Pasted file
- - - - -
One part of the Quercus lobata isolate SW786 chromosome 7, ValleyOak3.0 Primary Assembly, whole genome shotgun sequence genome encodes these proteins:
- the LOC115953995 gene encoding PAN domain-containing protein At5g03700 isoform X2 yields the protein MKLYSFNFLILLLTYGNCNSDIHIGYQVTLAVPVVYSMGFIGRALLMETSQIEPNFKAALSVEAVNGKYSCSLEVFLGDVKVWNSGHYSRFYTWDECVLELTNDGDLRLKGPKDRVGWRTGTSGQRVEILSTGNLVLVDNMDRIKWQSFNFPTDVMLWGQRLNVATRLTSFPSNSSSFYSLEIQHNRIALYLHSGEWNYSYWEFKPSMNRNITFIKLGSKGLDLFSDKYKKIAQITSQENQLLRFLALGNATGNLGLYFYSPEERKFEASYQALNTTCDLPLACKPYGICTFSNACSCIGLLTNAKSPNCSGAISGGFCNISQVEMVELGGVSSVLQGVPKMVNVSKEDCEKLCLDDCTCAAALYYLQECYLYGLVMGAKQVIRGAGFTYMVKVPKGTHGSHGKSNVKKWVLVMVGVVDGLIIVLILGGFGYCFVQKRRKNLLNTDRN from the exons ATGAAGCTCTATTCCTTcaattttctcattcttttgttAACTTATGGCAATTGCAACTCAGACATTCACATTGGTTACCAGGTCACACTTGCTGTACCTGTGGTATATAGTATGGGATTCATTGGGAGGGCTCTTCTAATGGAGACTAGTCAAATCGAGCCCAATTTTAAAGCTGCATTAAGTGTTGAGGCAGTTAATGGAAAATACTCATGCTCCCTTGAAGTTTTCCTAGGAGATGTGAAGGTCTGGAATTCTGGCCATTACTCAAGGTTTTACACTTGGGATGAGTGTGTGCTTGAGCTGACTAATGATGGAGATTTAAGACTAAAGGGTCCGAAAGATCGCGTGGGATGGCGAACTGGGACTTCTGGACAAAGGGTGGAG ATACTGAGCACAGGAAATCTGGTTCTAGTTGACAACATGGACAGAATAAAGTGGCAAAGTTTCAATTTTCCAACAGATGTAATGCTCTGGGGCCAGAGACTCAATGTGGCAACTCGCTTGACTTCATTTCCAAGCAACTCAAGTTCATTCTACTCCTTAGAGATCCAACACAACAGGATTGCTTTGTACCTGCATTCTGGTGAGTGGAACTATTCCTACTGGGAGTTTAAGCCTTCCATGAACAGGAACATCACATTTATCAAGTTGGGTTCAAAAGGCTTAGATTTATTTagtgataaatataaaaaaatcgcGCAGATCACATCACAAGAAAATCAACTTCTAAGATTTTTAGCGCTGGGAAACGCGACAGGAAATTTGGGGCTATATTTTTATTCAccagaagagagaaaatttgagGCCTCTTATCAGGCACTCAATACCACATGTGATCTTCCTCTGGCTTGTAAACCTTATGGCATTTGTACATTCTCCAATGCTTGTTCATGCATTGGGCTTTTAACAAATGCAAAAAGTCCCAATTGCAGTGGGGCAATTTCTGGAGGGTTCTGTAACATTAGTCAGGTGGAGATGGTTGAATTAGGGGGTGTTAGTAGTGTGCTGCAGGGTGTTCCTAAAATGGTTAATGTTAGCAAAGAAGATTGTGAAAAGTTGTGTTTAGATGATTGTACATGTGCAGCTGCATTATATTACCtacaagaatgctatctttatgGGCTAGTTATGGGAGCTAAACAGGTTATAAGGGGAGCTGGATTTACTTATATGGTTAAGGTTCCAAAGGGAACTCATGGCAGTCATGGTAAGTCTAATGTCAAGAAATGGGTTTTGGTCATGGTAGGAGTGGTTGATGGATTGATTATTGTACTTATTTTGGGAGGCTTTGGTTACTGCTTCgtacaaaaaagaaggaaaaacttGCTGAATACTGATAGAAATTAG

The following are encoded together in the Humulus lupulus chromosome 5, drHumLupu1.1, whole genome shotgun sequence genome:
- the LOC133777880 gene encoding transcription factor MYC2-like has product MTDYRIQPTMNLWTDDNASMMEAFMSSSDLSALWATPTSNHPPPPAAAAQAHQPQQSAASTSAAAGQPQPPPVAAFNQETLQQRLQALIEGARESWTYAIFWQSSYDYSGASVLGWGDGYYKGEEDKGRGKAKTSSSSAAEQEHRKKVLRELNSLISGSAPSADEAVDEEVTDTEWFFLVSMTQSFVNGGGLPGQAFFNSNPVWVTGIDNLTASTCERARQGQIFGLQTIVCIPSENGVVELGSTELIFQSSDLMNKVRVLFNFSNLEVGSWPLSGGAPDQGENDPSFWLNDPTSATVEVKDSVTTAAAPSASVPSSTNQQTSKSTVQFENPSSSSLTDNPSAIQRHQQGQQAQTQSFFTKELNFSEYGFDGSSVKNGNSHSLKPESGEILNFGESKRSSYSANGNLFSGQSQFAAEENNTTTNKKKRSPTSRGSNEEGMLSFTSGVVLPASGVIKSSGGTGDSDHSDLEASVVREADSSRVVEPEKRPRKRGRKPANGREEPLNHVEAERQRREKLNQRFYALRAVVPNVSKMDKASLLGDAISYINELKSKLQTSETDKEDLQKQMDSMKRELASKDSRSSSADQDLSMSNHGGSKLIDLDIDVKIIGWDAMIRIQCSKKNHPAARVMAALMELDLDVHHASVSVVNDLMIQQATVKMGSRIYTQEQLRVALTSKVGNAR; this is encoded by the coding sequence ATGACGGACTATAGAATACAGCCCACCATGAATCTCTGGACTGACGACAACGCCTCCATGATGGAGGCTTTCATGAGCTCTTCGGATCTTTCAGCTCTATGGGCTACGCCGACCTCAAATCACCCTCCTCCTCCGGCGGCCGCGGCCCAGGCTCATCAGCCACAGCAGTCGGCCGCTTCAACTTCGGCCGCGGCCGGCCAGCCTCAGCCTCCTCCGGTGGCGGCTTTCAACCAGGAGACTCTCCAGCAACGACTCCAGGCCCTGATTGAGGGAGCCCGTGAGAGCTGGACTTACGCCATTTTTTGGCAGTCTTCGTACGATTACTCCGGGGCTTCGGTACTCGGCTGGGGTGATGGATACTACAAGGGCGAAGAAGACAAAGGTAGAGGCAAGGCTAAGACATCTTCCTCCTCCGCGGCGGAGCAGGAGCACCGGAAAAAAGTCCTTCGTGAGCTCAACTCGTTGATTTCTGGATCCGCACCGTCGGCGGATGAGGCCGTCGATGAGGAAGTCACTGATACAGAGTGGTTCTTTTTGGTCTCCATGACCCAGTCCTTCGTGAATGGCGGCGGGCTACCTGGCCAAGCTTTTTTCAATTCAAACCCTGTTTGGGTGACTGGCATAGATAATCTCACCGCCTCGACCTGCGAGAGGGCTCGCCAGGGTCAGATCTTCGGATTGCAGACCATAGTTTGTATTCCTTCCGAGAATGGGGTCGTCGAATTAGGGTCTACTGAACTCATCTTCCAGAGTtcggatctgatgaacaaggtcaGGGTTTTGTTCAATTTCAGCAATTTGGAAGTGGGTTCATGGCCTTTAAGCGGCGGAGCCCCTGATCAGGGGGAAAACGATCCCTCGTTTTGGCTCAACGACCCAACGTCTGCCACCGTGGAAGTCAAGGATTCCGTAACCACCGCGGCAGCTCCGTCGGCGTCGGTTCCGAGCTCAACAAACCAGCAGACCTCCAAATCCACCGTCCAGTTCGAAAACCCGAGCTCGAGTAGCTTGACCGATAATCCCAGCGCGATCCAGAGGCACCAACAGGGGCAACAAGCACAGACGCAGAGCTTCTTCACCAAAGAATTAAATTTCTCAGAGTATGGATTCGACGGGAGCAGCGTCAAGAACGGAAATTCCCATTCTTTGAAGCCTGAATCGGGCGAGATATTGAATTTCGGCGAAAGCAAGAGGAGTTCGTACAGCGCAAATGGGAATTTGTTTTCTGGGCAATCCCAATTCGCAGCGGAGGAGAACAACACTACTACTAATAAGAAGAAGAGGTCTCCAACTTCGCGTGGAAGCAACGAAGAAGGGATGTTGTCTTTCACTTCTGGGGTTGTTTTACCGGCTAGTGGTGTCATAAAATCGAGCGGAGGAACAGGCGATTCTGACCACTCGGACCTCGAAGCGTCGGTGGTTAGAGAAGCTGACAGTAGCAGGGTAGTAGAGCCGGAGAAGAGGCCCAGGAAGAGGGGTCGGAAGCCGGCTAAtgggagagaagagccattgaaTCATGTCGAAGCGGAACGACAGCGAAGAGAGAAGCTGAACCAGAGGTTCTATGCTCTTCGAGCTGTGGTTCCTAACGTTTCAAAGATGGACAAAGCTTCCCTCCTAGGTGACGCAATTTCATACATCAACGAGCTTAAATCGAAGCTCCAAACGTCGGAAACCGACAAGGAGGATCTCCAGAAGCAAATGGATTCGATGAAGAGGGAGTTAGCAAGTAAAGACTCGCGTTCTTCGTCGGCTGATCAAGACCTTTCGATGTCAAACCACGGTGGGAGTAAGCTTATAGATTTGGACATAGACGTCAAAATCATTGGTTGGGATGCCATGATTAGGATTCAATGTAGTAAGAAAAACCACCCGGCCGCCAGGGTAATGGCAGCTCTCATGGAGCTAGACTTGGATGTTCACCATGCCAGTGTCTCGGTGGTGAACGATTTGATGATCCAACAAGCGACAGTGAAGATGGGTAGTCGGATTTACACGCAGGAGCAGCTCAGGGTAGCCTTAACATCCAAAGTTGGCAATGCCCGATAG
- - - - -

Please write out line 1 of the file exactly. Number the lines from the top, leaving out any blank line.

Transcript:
One part of the Quercus lobata isolate SW786 chromosome 7, ValleyOak3.0 Primary Assembly, whole genome shotgun sequence genome encodes these proteins: